The business benefits of Rehosting are the limited cost, effort and complexity compared to Replatforming and Refactoring. This is a business-decision trade-off: save money and time now to “get to cloud” and deal with more cloud integrations later.
Summary of benefits to rehosting
- Speed of migration
- Reduced risk (simplicity)
- Broad AWS partner and tool ecosystem
- Application, hypervisor and hardware agnostic
- Can be highly automated with limited or no downtime
- Imports configuration and scripts if these are not documented/hard to reverse engineer
4 Risks of Rehosting
Rehosting appeals because it is at the simple end of the migration spectrum. But it isn’t without its risks and opportunity costs.
4.1 Migrating brittle processes
When you migrate an application then you also inherit the operating system, possibly undocumented configurations, and “non-cloud” people and process with it. These are non-cloud, so it has to be clearly understood that no magic will happen in terms of transforming people and process through Rehosting.
4.2 Inefficient and expensive cloud consumption
Existing applications outside the cloud are often over-provisioned for peak load, a classic non-cloud approach that will need addressing through resizing later to avoid wasting money - but money will be wasted initially, offsetting the perceived savings with “simple Rehosting”
4.3 Rehosted applications are black boxes
Just copying the applications and data without understanding what’s in them means you are pulling everything into AWS, including malware or insecure configurations.
4.4 Unbudgeted/planned post- Rehosting “tidy up and fixes”
There are always post-Rehosting activities to take care of, these cost money, time and effort. Not doing them will also cost money (e.g. over-provisioned resources)
4.5 Ingest known and unknown problems
If the application has a problem outside the cloud, known or unknown, it will likely problems bring that problem to AWS. Retiring technical debt is a big plus of more advanced migration methods like Replatforming and Refactoring, or drop-and-shop technique of Repurchasing.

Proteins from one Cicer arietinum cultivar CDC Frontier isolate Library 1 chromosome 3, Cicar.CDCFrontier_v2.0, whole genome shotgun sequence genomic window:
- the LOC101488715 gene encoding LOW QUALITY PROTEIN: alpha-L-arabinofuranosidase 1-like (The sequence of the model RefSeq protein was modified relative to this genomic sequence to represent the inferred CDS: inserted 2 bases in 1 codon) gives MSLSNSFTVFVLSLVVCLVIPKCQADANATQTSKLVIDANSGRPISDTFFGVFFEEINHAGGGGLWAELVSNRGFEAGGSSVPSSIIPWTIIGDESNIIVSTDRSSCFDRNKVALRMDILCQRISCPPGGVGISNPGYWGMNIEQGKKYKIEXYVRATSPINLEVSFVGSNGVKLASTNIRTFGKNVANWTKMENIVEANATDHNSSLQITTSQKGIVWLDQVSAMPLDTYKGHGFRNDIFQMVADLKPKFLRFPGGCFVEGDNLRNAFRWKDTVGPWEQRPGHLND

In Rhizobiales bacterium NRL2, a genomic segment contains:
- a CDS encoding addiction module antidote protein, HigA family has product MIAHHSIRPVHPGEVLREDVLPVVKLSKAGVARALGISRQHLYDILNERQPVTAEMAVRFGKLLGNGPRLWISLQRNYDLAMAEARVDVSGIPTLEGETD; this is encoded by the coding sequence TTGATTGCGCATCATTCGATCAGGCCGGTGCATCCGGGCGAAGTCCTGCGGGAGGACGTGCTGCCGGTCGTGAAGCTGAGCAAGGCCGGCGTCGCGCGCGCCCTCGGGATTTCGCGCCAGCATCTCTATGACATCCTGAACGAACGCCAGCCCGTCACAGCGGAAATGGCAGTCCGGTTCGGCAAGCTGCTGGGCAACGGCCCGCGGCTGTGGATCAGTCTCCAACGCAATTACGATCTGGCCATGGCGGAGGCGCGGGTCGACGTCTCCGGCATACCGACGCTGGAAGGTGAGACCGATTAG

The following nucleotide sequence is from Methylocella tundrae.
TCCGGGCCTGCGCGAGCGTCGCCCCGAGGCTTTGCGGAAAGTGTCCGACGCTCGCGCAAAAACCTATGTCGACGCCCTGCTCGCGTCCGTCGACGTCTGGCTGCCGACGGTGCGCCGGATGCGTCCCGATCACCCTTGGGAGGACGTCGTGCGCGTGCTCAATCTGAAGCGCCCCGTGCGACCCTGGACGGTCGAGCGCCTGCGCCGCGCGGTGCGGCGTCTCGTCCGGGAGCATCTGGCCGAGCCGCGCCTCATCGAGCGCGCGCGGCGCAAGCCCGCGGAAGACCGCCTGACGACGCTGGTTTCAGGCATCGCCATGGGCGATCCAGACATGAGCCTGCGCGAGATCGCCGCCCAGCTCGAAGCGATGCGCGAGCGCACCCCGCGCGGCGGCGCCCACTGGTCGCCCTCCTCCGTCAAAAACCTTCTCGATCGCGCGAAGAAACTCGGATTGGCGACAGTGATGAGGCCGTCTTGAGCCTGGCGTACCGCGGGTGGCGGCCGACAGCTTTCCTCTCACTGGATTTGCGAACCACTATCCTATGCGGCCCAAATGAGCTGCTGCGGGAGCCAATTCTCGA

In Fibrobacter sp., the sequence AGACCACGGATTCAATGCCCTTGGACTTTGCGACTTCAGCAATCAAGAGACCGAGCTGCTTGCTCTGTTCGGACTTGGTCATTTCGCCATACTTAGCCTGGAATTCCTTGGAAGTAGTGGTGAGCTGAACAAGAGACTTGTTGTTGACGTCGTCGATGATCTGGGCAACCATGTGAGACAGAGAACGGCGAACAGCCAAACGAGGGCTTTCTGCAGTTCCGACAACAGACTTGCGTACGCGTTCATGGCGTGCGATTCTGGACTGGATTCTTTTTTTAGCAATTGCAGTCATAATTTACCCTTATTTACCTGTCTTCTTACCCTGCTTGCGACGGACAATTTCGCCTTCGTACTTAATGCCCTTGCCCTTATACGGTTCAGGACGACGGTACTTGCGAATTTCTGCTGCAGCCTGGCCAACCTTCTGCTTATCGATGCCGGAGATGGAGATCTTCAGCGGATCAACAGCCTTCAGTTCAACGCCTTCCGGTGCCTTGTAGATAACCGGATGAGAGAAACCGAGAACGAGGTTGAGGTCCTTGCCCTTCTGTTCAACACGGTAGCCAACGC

5 How to Rehost
The steps to migrate an application by rehosting are as follows. If automation is used it is a good sign: it means the application and all its components are well understood and easily migratable. If automation is not possible, it suggests the application is not well understood and possibly fragile, leading to a risky migration and a brittle end product.
- Decide on the Rehosting process for this application, using a combination of AWS Server Migration Service, Data Migration Service and other tools.
- Ensure your staff (or Partner) are experts in these tools and methods.
- Plan the Rehosting, allocating time and effort in the plan and understanding any potential service overlaps and outages.
- Using the preplanned tools, Rehost the application and its data to the pre-determined AWS account.
- Confirm the integrity of the migrated applications and data using techniques such as checksums as well as “eyeballing” the results.
- Test and rollback if needed.
6 What you need to Rehost
As a Rehost is a simple, well-known process compared to Replatform and Refactor, it has a simple shape:
- Tool costs (free from AWS)
- Data moving costs (free to inject in AWS, but maybe bandwidth or other transport costs)
- Labour costs - budget £500-£800/day in the UK for an independent freelancer
- Partners may cost less or more than doing it yourself or via a freelancer, but they should have a consistent and reliable professional service.
- Estimate AWS costs before Rehosting with AWS Simple Calculator
- AWS Migration Hub
- AWS Application Discovery Service
- AWS Server Migration Service
- AWS Database Migration Service
This is always variable depending on the application, but the time components are normally consistent across migrations:
- Time to set up and prepare the target AWS account ready for Rehosting
- Time to copy applications and data to AWS (multiple methods, different speeds and costs)
- Time to verify the migrated applications and data
- Time to reconfigure the migrated applications and “create the stack”
- Testing and go live, don’t forget backout.
7 Summary of Rehosting and Next Steps
Most migration plans will have some Rehosting in them, but this method shouldn't be applied uniformly and unthinkingly across the whole application landscape. It's an awesome tool for the right job, but once your applications and data are in AWS there is still work to be done to integrate it, disentangle from the also migrated non-cloud tools, processes and people. It can be like the movie the fly when you transport something unsuspected with you into AWS.
Our advice to everyone considering Rehosting is to get some education on the following resources, and choose a partner like Cloudsoft to help you where needed.
- AWS Cloud Migration home page
- AWS Migration Hub to track migrations
- AWS Discovery Service to map your application landscape
- AWS Server Migration Service to perform server Rehosting
- AWS Database Migration Service to perform database Rehosting
- reInvent 2017: An Overview of Best Practices for Large-Scale Migrations (ENT212)